There’s always a reason the reader sees through the mystery. It’s the writer’s responsibility to figure out how the reader saw through it. Is there too much foreshadowing in the text? Did the writer previously mention the secret and forgot about it? Revise or trim away at the causes to make the overused less obvious.
3) Boring Plot?
Sometimes a story can be too far gone to be saved, but try this exercise before noting time of death. Look at your Author’s Plot Line and any manuscript work relevant to it. Isolate critical scenes connected to the plot line along with a page preceding the scene, and a page after it. Print these out.
Now imagine what other writers might do with the same plot and plot line. How would the writing techniques change? If you find this difficult, simply imagine the most unexpected thing that could happen during the point, using elements already existing in the scene. As you can see from my examples, this could mean revising characters or the events in the scene.
Plot Point:Villain calls the hero to deliver their ransom demand. Manuscript Scene: Villain uses a payphone & delivers the ransom demand (payphone trace won’t help hero). As the Villain crosses the street, he coolly nods to the city officer eyeing the crowds. The officer glances away, unnerved by the Villain’s cold eyes and bites into his doughnut.
Possibilities: Would comedy writers suddenly interrupt the scene by saying the Villain needs to pay 25 € to continue his call? Would they feature the villain unexpectedly held up by cops for jaywalking, and how would the villain respond to that?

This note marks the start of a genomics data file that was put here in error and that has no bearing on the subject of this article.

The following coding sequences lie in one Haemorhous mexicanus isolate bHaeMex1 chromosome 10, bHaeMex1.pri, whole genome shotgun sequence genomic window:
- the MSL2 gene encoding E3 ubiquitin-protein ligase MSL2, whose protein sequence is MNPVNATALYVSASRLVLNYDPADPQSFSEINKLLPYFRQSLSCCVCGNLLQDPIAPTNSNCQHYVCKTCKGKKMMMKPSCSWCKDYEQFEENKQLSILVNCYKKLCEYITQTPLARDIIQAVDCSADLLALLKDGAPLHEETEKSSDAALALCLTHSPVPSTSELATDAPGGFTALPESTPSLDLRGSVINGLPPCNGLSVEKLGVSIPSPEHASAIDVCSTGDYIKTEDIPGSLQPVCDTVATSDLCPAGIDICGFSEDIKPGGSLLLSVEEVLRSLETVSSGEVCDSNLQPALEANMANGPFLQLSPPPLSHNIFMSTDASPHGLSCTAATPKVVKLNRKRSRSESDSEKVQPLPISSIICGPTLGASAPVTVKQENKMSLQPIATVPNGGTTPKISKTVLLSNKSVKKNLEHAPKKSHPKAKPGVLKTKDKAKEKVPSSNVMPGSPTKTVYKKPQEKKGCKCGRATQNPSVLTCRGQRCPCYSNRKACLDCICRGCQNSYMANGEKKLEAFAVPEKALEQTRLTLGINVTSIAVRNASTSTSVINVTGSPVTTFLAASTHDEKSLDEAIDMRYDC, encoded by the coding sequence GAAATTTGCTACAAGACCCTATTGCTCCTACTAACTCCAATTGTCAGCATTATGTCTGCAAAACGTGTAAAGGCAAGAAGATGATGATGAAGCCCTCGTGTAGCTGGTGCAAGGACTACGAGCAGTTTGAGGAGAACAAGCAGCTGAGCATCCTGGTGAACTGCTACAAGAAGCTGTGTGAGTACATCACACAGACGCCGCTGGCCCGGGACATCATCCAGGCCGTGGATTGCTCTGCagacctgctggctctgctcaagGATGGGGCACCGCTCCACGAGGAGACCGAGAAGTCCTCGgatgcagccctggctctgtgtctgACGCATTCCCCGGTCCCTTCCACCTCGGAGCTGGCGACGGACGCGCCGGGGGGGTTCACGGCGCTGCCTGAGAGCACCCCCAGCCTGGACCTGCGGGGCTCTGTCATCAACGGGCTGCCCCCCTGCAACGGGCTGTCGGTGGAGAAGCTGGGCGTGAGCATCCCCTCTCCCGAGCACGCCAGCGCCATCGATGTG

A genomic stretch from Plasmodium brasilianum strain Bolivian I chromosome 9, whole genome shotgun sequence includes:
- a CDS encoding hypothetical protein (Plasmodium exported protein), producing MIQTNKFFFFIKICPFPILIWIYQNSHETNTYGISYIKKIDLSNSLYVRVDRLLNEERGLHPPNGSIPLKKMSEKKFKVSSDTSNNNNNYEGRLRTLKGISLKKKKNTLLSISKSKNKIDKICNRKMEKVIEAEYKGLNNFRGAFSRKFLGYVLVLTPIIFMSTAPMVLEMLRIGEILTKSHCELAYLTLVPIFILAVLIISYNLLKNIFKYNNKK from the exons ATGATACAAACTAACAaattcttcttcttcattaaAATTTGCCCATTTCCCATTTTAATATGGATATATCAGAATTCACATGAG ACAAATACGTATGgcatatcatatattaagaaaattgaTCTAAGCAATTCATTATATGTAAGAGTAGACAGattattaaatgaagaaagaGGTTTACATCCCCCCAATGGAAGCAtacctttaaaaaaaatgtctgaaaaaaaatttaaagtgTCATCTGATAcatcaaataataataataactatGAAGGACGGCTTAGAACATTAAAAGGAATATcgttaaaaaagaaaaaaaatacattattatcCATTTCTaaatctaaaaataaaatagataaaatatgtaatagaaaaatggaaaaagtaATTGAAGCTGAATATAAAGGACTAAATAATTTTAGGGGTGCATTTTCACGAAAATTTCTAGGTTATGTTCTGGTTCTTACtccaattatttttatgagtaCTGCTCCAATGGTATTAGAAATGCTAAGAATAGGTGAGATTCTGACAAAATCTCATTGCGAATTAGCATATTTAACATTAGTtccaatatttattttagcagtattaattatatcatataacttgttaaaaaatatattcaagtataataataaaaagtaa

If you’re thinking of a more comedic approach, watch this video by Cheri Steinkellner on “Finding the Funny”
Plot Point: The MC (Main Character) realizes she can’t ignore her powers after a threatening conversation with a ghost. Manuscript Scene: The MC wants to avoid using her psychic powers, freaked out by the spirits. But the ghost possesses her best friend for a verbal confrontation.
Possibilities: Would a horror writer have the bus driver channel a spirit, and keep the MC on the bus until they’re done talking? What about possessing a creepy principal that calls her into the office.
- Would mystery/espionage writers use food service instead of Wanted Ads in a newspaper? So whenever the spy ordered a specific pizza or dish he could find a note in the pizza box or fortune cookie.
- Would fantasy/action writers feature a girl having difficulty with their new wand during the confrontation with an evil sorcerer? Could they just use the wand to stab the villain and use the distraction to escape?
- Would your protagonist be stumbled upon by their mother while they tried to stop an evil sorcerer’s scheme? Could it happen in the same building as the fancy function the mother’s attending?